When Augustine’s mother Monica moved to Milan, she was concerned about fasting. The practice was universal in the church from the beginning, but it differed in places. In Monica’s hometown the church abstained on Saturdays, but not the church in Milan. What should she do?
Augustine, then a catechumen, had no idea; so he put the question to his bishop, Ambrose.
“[W]hatever church you come to, conform to its custom,” said Ambrose. Even as a bishop he said that he observed the same rule (Letter 36.32).
Notice the assumptions at play here:
- Christian life is practiced together;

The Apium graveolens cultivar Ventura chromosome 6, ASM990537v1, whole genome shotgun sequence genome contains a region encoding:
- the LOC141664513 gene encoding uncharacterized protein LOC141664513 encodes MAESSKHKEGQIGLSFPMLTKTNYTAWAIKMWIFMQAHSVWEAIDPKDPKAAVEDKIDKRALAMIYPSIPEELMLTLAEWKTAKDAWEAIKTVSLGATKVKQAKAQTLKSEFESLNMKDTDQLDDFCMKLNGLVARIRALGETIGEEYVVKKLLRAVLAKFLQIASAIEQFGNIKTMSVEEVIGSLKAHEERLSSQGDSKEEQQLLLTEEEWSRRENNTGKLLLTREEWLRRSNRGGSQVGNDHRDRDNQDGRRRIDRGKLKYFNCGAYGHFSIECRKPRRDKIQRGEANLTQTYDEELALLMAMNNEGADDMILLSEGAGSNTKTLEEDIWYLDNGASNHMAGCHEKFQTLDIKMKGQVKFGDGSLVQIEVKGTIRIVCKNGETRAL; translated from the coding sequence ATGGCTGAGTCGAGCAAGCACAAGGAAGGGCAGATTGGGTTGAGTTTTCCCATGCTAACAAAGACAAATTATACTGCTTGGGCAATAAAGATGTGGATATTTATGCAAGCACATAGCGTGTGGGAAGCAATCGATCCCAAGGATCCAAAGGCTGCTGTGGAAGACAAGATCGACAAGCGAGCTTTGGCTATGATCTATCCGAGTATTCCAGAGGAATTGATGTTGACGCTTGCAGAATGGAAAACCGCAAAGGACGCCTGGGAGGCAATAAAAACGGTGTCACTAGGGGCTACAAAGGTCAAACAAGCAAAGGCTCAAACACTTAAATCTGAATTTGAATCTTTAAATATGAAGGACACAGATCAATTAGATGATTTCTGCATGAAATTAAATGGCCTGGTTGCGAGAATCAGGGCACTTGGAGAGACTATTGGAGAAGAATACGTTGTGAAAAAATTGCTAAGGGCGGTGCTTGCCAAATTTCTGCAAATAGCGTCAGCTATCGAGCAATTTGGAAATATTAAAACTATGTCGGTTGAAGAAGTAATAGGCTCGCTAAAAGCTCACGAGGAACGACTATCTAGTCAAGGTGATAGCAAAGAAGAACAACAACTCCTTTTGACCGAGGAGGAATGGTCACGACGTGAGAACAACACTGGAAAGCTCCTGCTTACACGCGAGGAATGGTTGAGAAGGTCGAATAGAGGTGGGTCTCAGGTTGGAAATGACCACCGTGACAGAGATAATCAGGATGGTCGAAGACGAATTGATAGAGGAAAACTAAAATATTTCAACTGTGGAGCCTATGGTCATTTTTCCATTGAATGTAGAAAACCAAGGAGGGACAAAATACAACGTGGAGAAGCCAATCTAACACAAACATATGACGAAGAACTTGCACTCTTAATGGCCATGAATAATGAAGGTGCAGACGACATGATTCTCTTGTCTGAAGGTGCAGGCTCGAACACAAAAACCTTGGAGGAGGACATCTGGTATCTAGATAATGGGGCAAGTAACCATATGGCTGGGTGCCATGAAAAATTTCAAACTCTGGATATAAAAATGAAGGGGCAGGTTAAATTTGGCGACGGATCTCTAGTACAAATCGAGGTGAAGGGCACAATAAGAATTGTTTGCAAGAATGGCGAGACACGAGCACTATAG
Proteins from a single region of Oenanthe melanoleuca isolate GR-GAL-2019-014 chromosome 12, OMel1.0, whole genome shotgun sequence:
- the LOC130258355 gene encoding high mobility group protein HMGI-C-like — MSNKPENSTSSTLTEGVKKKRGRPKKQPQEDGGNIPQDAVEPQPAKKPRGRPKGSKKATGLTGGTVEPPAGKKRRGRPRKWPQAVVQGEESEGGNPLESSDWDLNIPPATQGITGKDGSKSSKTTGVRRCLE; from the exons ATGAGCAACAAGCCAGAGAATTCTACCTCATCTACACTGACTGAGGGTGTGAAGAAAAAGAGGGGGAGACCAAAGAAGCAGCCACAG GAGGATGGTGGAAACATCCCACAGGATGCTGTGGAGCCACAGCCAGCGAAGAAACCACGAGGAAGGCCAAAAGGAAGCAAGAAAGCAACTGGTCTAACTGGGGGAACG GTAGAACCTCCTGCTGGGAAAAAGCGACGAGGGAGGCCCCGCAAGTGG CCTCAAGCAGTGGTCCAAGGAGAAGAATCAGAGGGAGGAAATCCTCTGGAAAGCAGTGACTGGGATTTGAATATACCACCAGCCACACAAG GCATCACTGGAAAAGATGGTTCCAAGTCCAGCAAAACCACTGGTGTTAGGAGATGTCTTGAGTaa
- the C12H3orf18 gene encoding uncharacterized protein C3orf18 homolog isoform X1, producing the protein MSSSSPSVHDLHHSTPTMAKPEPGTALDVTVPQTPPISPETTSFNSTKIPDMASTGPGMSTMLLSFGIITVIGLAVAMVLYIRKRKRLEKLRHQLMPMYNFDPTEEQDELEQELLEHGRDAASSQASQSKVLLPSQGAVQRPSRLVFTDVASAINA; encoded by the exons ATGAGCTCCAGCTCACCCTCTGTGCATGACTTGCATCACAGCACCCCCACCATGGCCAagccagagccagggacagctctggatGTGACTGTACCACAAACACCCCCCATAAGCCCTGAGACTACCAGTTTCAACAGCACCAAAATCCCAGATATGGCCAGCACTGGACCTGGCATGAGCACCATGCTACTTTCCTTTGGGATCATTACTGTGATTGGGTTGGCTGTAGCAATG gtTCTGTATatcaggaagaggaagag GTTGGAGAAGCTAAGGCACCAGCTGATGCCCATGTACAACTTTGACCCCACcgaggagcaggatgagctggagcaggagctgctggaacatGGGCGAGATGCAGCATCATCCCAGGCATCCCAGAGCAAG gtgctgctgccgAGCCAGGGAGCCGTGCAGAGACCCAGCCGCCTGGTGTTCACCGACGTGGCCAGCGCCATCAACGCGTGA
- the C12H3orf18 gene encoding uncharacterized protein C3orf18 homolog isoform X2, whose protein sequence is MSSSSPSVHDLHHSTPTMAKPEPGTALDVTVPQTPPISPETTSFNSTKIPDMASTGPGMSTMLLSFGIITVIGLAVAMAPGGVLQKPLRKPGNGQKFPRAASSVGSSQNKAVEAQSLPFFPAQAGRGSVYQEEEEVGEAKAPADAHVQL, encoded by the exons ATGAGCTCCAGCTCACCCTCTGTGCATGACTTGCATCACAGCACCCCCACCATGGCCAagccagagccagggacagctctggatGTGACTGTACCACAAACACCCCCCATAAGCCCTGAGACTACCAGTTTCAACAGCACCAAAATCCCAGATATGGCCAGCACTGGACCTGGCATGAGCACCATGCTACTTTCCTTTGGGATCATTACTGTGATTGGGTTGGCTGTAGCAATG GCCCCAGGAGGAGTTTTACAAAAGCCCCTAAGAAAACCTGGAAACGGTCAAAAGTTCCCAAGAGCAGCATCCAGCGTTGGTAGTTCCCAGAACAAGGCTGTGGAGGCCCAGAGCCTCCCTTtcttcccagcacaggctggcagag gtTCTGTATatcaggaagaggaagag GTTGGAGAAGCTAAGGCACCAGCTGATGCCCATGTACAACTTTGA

- clashing practices are undesirable;
- it’s reasonable for an individual to conform her practice to that of the community.
We don’t think like that any longer, not really. Monica was worried her differing practice would give offense. Contrariwise, the notion that anybody should conform to anything outside his choosing today seems offensive to us.
We find churches that fit our practice or demand elbowroom for our idiosyncrasies or simply leave. Increasingly, we abandon the local church entirely and claim to be spiritual but not religious.
We feel entitled to practice our faith anyway we desire, regardless of the will of the wider community—ironically, despite a tremendous amount of popular talk about the church as community. But what can community actually mean if the individual is ultimate?